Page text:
BY DYLAN CINTI
Daily Staff Reporter
Published November 4, 2009
Nearly 60 percent of Washtenaw County voters rejected a property tax increase yesterday that would have provided additional funding to the area’s public schools.
The Regional Enhancement Millage was proposed by the Washtenaw County Intermediate School District, which is comprised of 10 school districts including Ann Arbor Public Schools, to deal with mounting budget concerns.
The millage would have increased county property taxes by $2 for every $1,000 of taxable value over a five-year period, with revenue distributed to districts on a per-pupil basis.
The millage faced significant opposition from several local groups, including Citizens for a Responsible Washtenaw and Ann Arbor Citizens for Responsible School Spending. The groups cited reckless school spending and Michigan’s dire economy as reasons for opposing the millage.
CRW, a group mainly comprised of local businesspeople, devised an alternative “five-point plan for district transformational change,” according to Albert Berriz, CRW’s treasurer.
Berriz said he’s pleased that Washtenaw County voted against the millage and hopes that AAPS considers his group’s plan.
“Our five-point plan is what we believe in,” Berriz said. “The voters have spoken, and now we have to put that plan into action.”
AAPS Superintendent Todd Roberts told the Daily on Monday that the district would likely face substantial cuts if the millage didn’t pass.
According to Roberts, the district expects a deficit between $15 million and $17 million for the 2010-2011 school year.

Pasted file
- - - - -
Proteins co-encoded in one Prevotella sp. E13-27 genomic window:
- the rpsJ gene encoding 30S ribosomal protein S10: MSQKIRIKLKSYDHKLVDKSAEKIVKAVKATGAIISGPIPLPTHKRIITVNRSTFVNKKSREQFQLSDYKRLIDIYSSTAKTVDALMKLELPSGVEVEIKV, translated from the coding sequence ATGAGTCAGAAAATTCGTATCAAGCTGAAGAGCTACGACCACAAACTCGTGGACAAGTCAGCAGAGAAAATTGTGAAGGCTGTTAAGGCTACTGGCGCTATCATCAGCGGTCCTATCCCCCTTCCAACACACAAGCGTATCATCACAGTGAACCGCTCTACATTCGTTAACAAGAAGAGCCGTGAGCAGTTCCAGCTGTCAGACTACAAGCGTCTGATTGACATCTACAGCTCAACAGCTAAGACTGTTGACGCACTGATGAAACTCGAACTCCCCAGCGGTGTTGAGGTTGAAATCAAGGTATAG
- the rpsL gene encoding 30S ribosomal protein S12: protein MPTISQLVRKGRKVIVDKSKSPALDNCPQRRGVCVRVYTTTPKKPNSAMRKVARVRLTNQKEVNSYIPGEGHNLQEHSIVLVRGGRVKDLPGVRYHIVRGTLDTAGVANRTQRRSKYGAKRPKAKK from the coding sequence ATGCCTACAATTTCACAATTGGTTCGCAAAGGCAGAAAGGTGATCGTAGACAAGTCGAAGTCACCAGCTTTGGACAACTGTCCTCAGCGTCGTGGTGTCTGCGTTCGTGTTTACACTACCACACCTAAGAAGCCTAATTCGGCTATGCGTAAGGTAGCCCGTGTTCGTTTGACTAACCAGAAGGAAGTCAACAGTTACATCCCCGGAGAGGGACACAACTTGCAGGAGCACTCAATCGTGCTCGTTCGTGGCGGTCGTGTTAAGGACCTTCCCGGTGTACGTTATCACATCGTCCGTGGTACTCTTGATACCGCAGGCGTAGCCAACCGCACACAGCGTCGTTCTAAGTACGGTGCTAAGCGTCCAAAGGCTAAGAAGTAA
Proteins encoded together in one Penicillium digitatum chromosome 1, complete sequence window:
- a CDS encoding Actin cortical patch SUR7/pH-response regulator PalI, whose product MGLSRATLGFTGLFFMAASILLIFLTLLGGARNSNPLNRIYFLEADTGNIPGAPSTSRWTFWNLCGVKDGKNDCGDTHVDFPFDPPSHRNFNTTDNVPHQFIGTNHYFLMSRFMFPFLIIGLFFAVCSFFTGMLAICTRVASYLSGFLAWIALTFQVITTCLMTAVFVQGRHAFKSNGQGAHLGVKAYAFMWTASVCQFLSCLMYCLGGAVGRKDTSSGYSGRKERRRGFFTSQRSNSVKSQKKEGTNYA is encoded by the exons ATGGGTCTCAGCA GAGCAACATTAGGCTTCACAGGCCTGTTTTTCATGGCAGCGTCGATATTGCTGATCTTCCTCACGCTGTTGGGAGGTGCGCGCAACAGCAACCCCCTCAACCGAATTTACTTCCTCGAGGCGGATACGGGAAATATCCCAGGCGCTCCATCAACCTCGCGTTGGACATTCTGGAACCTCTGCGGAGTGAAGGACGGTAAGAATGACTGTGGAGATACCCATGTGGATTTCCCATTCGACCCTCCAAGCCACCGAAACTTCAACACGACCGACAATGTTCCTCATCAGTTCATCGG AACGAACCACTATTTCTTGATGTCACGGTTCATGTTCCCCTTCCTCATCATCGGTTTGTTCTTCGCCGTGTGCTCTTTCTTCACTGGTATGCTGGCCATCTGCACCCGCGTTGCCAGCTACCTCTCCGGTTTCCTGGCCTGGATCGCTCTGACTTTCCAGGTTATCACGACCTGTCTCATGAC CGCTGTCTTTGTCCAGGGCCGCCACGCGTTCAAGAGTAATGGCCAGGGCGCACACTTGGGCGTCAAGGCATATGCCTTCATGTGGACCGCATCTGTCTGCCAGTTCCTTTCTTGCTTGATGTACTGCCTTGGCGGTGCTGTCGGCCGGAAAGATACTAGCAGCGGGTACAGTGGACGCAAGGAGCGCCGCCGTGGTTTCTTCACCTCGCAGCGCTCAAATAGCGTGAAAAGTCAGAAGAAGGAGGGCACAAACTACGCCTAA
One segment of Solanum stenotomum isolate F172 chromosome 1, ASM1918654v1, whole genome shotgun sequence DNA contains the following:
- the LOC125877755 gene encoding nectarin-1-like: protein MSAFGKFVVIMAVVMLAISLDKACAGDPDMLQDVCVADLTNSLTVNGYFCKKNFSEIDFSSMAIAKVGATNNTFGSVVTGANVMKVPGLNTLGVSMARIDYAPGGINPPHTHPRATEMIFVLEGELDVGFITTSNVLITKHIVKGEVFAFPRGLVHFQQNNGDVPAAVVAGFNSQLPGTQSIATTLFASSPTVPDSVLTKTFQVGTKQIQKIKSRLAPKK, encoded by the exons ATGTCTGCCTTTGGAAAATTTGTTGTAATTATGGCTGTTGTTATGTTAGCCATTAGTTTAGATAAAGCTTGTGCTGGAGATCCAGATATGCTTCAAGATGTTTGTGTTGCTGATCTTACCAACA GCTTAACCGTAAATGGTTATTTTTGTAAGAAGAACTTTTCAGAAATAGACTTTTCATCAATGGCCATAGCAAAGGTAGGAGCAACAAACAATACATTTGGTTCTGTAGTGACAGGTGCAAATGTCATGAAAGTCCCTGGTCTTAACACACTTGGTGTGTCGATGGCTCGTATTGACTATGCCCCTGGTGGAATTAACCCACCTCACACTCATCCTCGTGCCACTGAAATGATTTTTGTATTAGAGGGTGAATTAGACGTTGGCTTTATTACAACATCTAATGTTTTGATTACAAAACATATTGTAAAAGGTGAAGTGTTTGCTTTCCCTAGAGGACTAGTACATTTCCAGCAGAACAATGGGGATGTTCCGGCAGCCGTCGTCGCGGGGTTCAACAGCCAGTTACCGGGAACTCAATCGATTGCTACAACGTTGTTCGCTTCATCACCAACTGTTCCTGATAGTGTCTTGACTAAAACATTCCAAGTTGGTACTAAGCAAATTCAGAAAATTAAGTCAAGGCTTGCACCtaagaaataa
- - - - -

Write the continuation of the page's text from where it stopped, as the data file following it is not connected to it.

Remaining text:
Without the millage money, Roberts said, the district will be forced to make deep cuts, beginning with school employees.
“Staff is where most of our costs are,” Roberts told the Daily on Monday.
Roberts added that conversations would take place with members of the community regarding further cuts.
The University’s chapter of the College Democrats publicly backed the millage and reached out to student voters over the past couple days.
Last weekend the Democrats distributed pro-millage literature around student neighborhoods, according to Sam Marvin, the group’s chair. On election day, Marvin said, his group sent out about 400 text messages and made many phone calls.
Marvin expressed disappointment at the vote’s outcome, but said his group’s outreach efforts were largely successful.
The College Democrats targeted 10 precincts, concentrating on the student voting population. According to Marvin, the Democrats increased voter turnout in those precincts by an average of 530 percent compared with 2007’s local elections.
“In the specific areas that we targeted, we saw an increase in turnout,” Marvin said.
One hundred and thirteen people voted in East Quad yesterday, but Marvin said only 26 voted there in 2007. Of those 113, Marvin said that 84 voted for the millage.
The greatest voter increase, Marvin added, took place in South Quad, where four people voted in 2007. Thirty-seven people voted there this year, with 32 voting for the millage.
While Marvin said that this year’s number for South Quad doesn’t seem like much, “considering the benchmark set in , it’s a lot.”